You don't get energy from breaking chemical bonds, you only get energy from making chemical bonds, while breaking chemical bonds requires the input of energy. However, in practice chemical bonds are always broken as others are formed, and the net number of bonds is generally constant. Otherwise you would end up with free radicals, which are highly reactive and looking to form a chemical bond with the next thing it touches.
For example, the burning of glucose in respiration involves the breaking of C-C, C-H, C-O and O-H bonds in glucose and O=O bonds in oxygen, with the simultaneous formation of C=O bonds in CO2 and O-H bonds in water. But the C=O bonds in CO2 and O-H bonds in water contain much less energy than the bonds we break within in glucose. So the key is that the bonds formed contain less energy than the bonds broken, and energy is released overall.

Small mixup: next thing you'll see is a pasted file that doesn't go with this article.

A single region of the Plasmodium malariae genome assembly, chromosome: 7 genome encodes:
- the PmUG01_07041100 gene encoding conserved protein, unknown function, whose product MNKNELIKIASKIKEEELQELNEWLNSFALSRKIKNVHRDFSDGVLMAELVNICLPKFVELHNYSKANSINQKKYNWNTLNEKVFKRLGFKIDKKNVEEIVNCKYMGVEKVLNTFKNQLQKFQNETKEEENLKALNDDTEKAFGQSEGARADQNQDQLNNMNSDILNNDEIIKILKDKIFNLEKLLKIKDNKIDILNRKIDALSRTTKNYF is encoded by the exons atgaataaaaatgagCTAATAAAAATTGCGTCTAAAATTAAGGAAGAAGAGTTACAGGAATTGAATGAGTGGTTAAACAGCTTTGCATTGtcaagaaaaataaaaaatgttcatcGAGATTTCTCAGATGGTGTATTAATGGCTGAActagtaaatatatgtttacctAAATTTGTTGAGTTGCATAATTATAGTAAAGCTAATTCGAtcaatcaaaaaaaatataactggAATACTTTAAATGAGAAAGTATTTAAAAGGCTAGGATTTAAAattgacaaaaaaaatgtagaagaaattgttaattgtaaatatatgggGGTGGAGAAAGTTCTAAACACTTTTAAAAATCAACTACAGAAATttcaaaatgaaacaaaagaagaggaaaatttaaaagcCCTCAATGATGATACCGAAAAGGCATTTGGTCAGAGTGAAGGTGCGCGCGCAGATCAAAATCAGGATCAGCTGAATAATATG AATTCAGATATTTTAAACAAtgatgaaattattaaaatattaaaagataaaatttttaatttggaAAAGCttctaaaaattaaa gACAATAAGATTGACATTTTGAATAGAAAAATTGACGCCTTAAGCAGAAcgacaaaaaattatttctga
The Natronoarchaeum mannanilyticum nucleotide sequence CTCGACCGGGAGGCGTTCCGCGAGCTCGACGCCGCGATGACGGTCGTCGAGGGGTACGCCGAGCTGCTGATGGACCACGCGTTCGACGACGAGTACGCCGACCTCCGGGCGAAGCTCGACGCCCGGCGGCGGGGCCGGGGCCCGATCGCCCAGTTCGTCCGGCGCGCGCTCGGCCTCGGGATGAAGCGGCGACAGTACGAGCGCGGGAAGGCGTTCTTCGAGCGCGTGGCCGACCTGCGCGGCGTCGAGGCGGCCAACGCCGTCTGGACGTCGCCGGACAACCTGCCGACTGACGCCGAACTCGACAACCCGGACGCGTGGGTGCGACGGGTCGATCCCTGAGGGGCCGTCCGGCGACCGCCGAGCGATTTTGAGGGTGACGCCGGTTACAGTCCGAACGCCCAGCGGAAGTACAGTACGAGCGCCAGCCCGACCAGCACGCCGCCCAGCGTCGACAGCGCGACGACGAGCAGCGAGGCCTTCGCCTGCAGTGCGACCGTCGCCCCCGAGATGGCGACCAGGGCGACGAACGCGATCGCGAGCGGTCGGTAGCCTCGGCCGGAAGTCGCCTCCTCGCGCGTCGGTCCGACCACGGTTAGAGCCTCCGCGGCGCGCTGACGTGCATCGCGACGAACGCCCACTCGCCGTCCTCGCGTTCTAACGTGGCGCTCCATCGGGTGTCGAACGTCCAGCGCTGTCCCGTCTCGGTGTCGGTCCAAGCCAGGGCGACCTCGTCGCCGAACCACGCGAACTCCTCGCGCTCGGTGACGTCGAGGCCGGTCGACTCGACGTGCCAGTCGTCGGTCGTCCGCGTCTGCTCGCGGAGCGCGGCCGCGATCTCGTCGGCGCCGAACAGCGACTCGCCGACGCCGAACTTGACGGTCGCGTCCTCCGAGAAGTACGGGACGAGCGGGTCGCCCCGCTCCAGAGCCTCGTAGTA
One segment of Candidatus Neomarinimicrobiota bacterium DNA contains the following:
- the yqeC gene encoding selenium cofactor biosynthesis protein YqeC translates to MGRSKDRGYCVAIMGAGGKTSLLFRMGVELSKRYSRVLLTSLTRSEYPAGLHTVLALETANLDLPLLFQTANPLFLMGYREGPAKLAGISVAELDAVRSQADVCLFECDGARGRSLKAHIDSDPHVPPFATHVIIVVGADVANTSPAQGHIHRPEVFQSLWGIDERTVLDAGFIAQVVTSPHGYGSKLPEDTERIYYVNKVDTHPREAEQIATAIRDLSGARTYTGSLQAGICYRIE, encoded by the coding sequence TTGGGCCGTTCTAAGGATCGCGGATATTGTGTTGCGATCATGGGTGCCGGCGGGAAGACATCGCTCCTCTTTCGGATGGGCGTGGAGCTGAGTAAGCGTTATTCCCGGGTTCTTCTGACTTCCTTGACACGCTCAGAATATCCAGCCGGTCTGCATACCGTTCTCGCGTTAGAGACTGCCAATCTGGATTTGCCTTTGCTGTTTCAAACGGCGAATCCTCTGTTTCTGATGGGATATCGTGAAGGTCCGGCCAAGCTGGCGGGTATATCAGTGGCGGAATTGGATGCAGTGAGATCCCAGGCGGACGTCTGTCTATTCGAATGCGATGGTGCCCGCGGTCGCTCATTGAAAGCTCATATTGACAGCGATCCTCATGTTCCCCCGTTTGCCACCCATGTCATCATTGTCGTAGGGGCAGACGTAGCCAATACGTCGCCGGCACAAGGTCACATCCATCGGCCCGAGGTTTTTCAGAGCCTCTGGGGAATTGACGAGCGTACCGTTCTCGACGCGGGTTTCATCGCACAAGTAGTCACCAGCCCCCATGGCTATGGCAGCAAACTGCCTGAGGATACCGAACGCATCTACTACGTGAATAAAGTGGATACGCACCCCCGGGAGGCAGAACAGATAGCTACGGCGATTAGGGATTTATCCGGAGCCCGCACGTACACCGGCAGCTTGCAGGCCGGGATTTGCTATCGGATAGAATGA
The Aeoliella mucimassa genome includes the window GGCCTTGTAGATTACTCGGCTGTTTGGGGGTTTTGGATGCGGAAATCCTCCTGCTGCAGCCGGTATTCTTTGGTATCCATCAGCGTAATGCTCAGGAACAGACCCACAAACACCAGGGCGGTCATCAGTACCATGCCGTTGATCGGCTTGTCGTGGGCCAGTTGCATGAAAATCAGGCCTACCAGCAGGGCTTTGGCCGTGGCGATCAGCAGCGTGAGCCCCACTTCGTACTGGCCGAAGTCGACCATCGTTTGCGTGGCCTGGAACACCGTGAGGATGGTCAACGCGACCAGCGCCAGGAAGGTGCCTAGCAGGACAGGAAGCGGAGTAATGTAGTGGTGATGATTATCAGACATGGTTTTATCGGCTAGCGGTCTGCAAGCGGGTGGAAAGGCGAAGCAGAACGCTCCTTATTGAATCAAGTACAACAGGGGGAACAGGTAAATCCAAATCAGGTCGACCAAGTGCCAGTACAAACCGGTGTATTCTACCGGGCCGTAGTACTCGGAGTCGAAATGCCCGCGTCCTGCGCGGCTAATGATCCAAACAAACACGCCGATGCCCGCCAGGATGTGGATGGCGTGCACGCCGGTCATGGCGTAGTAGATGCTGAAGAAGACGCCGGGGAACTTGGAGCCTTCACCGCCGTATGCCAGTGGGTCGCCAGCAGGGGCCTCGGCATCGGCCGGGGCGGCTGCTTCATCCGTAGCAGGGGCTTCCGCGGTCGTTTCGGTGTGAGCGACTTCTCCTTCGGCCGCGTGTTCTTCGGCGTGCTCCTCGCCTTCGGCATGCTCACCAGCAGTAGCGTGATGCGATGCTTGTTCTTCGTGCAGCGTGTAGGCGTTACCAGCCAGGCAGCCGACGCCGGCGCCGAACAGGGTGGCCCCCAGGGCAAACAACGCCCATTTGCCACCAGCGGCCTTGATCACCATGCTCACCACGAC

And actually it's a bit more complicated than that, because you also have to consider entropy, which is how disordered the system is. Generally the more molecules in a system, the more entropy, so breaking a few big molecules down into lots of small molecules tends to release energy by increasing entropy.
So to answer your question, "food" is what we can draw useful energy from in the process of turning it into something else as we make and break chemical bonds. We can't do this with water, or indeed with rocks, because their chemical bonds would require more energy to break than the energy we'd get back out by forming alternative bonds with anything else.